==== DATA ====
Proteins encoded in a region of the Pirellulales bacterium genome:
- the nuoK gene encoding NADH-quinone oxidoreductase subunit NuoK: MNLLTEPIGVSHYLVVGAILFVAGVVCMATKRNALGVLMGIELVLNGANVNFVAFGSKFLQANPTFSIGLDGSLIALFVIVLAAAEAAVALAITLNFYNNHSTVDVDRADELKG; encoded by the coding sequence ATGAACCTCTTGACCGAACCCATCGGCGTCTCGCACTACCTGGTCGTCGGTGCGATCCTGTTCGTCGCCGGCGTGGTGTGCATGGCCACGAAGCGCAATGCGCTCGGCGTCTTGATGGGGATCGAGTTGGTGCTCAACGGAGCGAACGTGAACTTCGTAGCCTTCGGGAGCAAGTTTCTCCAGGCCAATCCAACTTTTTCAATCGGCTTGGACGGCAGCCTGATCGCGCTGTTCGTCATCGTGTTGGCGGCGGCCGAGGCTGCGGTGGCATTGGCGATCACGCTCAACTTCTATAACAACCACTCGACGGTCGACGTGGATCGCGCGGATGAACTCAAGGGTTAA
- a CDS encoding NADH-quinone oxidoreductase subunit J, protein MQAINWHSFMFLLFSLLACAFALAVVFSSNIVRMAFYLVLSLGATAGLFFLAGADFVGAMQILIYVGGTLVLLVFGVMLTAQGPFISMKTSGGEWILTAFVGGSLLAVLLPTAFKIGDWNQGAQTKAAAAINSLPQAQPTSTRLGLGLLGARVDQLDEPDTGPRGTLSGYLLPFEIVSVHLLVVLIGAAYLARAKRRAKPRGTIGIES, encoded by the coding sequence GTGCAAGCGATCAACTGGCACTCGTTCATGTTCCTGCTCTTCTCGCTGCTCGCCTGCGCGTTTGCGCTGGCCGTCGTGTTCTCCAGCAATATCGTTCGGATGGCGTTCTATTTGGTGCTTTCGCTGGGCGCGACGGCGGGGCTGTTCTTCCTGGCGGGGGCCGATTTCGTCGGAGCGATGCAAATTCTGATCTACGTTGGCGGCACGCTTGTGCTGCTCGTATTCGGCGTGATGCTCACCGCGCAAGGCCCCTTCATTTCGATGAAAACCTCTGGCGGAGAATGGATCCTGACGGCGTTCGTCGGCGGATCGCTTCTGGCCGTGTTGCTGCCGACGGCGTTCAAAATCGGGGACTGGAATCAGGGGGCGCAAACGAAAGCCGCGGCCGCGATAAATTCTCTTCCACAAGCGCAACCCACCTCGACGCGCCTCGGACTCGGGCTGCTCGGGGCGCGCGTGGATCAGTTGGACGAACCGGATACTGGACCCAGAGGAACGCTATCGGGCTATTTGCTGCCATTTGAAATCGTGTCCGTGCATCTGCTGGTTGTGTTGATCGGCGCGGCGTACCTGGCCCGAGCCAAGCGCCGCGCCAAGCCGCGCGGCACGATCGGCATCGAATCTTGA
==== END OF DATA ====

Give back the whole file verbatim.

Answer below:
Proteins encoded in a region of the Pirellulales bacterium genome:
- the nuoK gene encoding NADH-quinone oxidoreductase subunit NuoK: MNLLTEPIGVSHYLVVGAILFVAGVVCMATKRNALGVLMGIELVLNGANVNFVAFGSKFLQANPTFSIGLDGSLIALFVIVLAAAEAAVALAITLNFYNNHSTVDVDRADELKG; encoded by the coding sequence ATGAACCTCTTGACCGAACCCATCGGCGTCTCGCACTACCTGGTCGTCGGTGCGATCCTGTTCGTCGCCGGCGTGGTGTGCATGGCCACGAAGCGCAATGCGCTCGGCGTCTTGATGGGGATCGAGTTGGTGCTCAACGGAGCGAACGTGAACTTCGTAGCCTTCGGGAGCAAGTTTCTCCAGGCCAATCCAACTTTTTCAATCGGCTTGGACGGCAGCCTGATCGCGCTGTTCGTCATCGTGTTGGCGGCGGCCGAGGCTGCGGTGGCATTGGCGATCACGCTCAACTTCTATAACAACCACTCGACGGTCGACGTGGATCGCGCGGATGAACTCAAGGGTTAA
- a CDS encoding NADH-quinone oxidoreductase subunit J, protein MQAINWHSFMFLLFSLLACAFALAVVFSSNIVRMAFYLVLSLGATAGLFFLAGADFVGAMQILIYVGGTLVLLVFGVMLTAQGPFISMKTSGGEWILTAFVGGSLLAVLLPTAFKIGDWNQGAQTKAAAAINSLPQAQPTSTRLGLGLLGARVDQLDEPDTGPRGTLSGYLLPFEIVSVHLLVVLIGAAYLARAKRRAKPRGTIGIES, encoded by the coding sequence GTGCAAGCGATCAACTGGCACTCGTTCATGTTCCTGCTCTTCTCGCTGCTCGCCTGCGCGTTTGCGCTGGCCGTCGTGTTCTCCAGCAATATCGTTCGGATGGCGTTCTATTTGGTGCTTTCGCTGGGCGCGACGGCGGGGCTGTTCTTCCTGGCGGGGGCCGATTTCGTCGGAGCGATGCAAATTCTGATCTACGTTGGCGGCACGCTTGTGCTGCTCGTATTCGGCGTGATGCTCACCGCGCAAGGCCCCTTCATTTCGATGAAAACCTCTGGCGGAGAATGGATCCTGACGGCGTTCGTCGGCGGATCGCTTCTGGCCGTGTTGCTGCCGACGGCGTTCAAAATCGGGGACTGGAATCAGGGGGCGCAAACGAAAGCCGCGGCCGCGATAAATTCTCTTCCACAAGCGCAACCCACCTCGACGCGCCTCGGACTCGGGCTGCTCGGGGCGCGCGTGGATCAGTTGGACGAACCGGATACTGGACCCAGAGGAACGCTATCGGGCTATTTGCTGCCATTTGAAATCGTGTCCGTGCATCTGCTGGTTGTGTTGATCGGCGCGGCGTACCTGGCCCGAGCCAAGCGCCGCGCCAAGCCGCGCGGCACGATCGGCATCGAATCTTGA